Actions

::Virtual 8086 mode

::concepts



{{ safesubst:#invoke:Unsubst||$N=Refimprove |date=__DATE__ |$B= {{#invoke:Message box|ambox}} }} {{#invoke:Sidebar|sidebar}}

In the 80386 microprocessor and later, virtual 8086 mode (also called virtual real mode, V86-mode or VM86) allows the execution of real mode applications that are incapable of running directly in protected mode while the processor is running a protected mode operating system. It is a hardware virtualization technique that allowed multiple 8086 processors to be emulated by the 386 chip; it emerged from the painful experiences with the 80286 protected mode, which by itself was not suitable enough to run concurrent MS-DOS applications well.<ref>{{#invoke:citation/CS1|citation |CitationClass=web }}</ref>

VM86 mode uses a segmentation scheme identical to that of real mode (for compatibility reasons) which creates 20-bit linear addresses in the same manner as 20-bit physical addresses are created in real mode, but are subject to protected mode's memory paging mechanism.


Virtual 8086 mode sections
Intro  Overview  Usage   Memory addressing and interrupts   [[Virtual_8086_mode?section=_{{safesubst:#invoke:anchor|main}}Virtual_8086_mode_enhancements_(VME)_| {{safesubst:#invoke:anchor|main}}Virtual 8086 mode enhancements (VME) ]]   64-bit and VMX support   Notes  References  See also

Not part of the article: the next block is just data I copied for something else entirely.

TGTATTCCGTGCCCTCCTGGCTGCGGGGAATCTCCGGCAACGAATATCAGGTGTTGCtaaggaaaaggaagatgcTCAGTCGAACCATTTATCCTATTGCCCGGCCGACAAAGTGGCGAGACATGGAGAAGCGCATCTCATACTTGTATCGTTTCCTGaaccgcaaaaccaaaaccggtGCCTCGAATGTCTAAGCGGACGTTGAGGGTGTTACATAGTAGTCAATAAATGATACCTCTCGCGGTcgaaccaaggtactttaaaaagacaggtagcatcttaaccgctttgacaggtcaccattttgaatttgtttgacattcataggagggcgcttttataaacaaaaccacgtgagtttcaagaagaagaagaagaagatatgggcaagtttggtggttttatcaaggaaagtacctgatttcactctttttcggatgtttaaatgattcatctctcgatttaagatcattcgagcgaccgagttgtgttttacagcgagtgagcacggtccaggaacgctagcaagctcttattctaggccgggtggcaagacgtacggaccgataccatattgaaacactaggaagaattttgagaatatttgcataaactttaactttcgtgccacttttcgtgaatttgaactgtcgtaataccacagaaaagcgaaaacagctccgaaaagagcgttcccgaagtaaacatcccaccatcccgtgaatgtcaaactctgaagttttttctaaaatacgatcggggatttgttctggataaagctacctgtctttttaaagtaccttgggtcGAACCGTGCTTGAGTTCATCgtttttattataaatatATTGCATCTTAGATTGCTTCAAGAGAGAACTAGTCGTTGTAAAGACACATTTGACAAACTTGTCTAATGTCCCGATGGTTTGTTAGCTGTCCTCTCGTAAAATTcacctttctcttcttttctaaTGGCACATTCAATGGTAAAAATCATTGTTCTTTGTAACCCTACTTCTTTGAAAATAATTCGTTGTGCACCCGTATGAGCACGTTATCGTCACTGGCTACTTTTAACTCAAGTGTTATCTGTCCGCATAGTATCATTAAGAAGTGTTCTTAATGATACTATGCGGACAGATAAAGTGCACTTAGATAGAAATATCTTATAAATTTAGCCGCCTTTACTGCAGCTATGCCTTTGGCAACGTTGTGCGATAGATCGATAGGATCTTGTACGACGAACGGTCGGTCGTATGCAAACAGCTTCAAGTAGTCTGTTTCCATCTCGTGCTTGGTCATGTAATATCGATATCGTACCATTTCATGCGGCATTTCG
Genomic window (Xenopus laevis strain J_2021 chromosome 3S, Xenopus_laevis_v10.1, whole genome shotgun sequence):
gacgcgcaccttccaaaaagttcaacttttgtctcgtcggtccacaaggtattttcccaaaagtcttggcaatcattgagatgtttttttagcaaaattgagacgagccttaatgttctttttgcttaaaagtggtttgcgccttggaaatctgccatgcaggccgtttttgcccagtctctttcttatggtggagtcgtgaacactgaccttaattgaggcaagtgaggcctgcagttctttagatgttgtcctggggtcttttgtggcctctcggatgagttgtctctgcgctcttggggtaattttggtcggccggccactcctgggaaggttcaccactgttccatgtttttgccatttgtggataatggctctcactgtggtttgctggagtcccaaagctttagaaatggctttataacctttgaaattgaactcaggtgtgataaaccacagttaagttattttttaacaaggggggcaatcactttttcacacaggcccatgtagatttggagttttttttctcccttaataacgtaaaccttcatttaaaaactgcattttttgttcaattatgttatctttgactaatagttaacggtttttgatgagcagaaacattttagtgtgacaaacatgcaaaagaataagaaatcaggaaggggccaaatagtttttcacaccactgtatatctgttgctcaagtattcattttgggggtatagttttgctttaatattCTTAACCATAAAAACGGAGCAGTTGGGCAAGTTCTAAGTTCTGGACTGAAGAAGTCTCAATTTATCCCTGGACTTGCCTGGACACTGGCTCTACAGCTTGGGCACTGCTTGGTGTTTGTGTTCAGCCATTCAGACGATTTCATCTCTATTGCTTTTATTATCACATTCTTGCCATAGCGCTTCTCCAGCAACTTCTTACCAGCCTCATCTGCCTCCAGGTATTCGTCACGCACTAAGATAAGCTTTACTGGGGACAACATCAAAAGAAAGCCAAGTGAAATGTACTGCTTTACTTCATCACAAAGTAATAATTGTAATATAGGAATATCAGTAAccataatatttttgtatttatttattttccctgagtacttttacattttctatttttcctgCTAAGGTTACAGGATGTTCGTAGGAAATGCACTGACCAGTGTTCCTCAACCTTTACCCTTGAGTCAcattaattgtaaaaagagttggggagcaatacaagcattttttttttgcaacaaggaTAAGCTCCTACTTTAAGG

PREVIOUS: IntroNEXT: Overview
<<>>

Program::virtual    Which::hardware    Software::virtual    Intel::display    Windows::title    Programs::monitor

{{ safesubst:#invoke:Unsubst||$N=Refimprove |date=__DATE__ |$B= {{#invoke:Message box|ambox}} }} {{#invoke:Sidebar|sidebar}}

In the 80386 microprocessor and later, virtual 8086 mode (also called virtual real mode, V86-mode or VM86) allows the execution of real mode applications that are incapable of running directly in protected mode while the processor is running a protected mode operating system. It is a hardware virtualization technique that allowed multiple 8086 processors to be emulated by the 386 chip; it emerged from the painful experiences with the 80286 protected mode, which by itself was not suitable enough to run concurrent MS-DOS applications well.<ref>{{#invoke:citation/CS1|citation |CitationClass=web }}</ref>

VM86 mode uses a segmentation scheme identical to that of real mode (for compatibility reasons) which creates 20-bit linear addresses in the same manner as 20-bit physical addresses are created in real mode, but are subject to protected mode's memory paging mechanism.


Virtual 8086 mode sections
Intro  Overview  Usage   Memory addressing and interrupts   [[Virtual_8086_mode?section=_{{safesubst:#invoke:anchor|main}}Virtual_8086_mode_enhancements_(VME)_| {{safesubst:#invoke:anchor|main}}Virtual 8086 mode enhancements (VME) ]]   64-bit and VMX support   Notes  References  See also  

PREVIOUS: IntroNEXT: Overview
<<>>